Glassware is a needlessly complicated topic within the craft beer community. As I write this, I’m drinking an American Pale Ale from a stemmed Saint Bernardus glass. This is definitely improper glassware, but it inspired me to write this post and I’m happy about it.
I bought a Saint Bernardus gift pack yesterday. It came with four beers and this glass. I haven’t opened the beers yet, but I couldn’t wait to try the glass. I know it is not the proper glass for this beer, but I don’t care. I love beer glasses. Just ask my girlfriend.
But at the same time, I am skeptical of a lot of claims about them. They are cool. They are downright necessary to fully enjoy most beers. Collecting different shaped beer glasses is fun, but I don’t think that most of them make much difference.
The real difference is using a glass at all. Drinking beer from a bottle completely cuts your nose out of the experience and that is a huge mistake. Aroma accounts for a huge portion of taste. Some studies claim up to ninety percent of what you taste is actually determined by what you smell. I’m not sure if that number is correct, but I do know that drinking an stanky, dry hopped IPA from a bottle is doing you, the beer, the hops, the brewer, the hop farmer and the truck driver that delivered the beer to the store a huge disservice.
Some people have a vendetta against pint glasses, or shaker glasses, or whatever you want to call the thick, straight walled sixteen ounce beer glasses that most American bars serve their draft beer in. Personally, I have no problem with them. They have a wide enough mouth to let your nose in as you drink, they’re comfortable to hold, easy to clean and hard to break. The only issue I can think of has to do with the bars. It is not actually the glass’s fault that most bars present their drafts as a “pint” when they are closer to twelve ounces. The glasses hold sixteen ounces, if filled to the brim with no head. Yes, it is kind of a rip off, but you’re better off getting that head with your beer, anyway.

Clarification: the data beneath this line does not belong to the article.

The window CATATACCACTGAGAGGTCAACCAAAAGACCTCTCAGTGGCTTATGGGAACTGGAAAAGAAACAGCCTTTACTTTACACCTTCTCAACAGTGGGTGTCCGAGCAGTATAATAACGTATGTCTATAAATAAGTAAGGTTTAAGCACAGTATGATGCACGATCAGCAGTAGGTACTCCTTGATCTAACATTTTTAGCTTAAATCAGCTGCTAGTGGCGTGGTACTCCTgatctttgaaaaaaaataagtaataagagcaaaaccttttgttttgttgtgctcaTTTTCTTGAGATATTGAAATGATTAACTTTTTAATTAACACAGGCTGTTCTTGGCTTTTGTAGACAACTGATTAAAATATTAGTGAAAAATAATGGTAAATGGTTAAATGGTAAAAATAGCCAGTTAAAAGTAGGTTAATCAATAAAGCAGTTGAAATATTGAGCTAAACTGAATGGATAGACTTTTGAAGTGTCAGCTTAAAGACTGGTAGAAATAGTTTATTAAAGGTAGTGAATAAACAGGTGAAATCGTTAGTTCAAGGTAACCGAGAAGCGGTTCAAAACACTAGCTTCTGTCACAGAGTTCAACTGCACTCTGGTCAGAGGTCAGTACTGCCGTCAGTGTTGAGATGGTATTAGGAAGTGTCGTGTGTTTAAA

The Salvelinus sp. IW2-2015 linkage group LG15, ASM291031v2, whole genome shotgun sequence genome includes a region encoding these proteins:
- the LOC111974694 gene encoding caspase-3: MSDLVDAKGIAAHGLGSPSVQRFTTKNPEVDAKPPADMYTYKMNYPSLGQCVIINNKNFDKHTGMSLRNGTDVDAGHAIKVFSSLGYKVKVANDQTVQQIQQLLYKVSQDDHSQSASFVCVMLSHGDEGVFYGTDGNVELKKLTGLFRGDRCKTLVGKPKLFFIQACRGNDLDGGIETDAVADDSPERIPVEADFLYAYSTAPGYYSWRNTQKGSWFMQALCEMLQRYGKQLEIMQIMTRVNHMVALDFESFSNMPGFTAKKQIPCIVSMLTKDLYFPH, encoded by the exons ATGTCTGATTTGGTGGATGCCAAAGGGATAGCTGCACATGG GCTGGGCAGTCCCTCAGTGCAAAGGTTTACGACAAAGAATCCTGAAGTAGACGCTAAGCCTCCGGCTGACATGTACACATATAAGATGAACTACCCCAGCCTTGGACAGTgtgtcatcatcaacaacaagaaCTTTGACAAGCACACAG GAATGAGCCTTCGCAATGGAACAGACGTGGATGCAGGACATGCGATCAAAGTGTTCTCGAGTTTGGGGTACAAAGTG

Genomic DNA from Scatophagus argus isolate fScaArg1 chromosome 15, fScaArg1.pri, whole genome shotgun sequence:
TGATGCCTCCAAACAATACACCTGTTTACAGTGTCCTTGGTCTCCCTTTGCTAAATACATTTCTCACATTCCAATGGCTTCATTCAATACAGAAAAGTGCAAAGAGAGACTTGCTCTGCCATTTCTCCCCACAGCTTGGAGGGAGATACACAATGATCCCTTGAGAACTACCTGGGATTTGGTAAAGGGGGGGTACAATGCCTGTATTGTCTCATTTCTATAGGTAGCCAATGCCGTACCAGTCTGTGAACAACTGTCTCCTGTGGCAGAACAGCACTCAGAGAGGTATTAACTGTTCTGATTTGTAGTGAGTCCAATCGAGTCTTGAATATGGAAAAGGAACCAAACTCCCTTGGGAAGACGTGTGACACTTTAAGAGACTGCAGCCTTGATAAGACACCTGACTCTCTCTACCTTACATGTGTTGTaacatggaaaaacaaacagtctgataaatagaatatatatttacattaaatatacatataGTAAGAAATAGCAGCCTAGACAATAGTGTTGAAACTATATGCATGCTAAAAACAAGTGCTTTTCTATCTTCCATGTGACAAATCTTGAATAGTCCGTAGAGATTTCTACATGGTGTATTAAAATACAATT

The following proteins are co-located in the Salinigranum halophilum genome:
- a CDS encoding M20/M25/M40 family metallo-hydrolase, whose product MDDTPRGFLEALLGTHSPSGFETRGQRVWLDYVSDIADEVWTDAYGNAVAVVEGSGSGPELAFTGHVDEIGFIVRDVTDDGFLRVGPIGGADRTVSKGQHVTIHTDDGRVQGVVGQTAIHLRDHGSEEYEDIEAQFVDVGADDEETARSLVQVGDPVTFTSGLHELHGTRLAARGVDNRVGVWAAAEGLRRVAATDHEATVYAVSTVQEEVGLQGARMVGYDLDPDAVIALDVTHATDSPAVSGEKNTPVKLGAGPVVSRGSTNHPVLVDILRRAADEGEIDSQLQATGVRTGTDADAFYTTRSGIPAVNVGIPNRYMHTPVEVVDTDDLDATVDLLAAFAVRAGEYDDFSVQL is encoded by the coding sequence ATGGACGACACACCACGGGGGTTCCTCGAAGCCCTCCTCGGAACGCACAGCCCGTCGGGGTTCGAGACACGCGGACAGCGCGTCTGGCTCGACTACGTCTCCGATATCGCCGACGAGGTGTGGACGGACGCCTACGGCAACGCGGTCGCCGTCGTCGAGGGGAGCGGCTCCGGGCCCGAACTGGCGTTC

I would love to see German glassware make a bigger dent in American bars and breweries. Just about all of the popular German glasses have a very obvious mark showing the proper fill line. For half a liter, fill to this ridge, use additional space for beer foam. Excellent.
I love fancy, stemmed Belgian glasses, like the St. Bernardus glass I’m drinking from right now, but I think the majority of the change they bring on to beer is based on the experience. In my opinion, as long as you’re getting a whiff of the beer while you take a swig, not much else matters physically. The experience of holding a stemmed glass, or a giant handled maß or a tiny taster glass can make a huge difference in how you think about the beer you’re drinking and that is important, but… it’s all in your head.
Not that that is a bad thing. My point is, drink from the glass you like, but for gods’ sake, drink from a glass.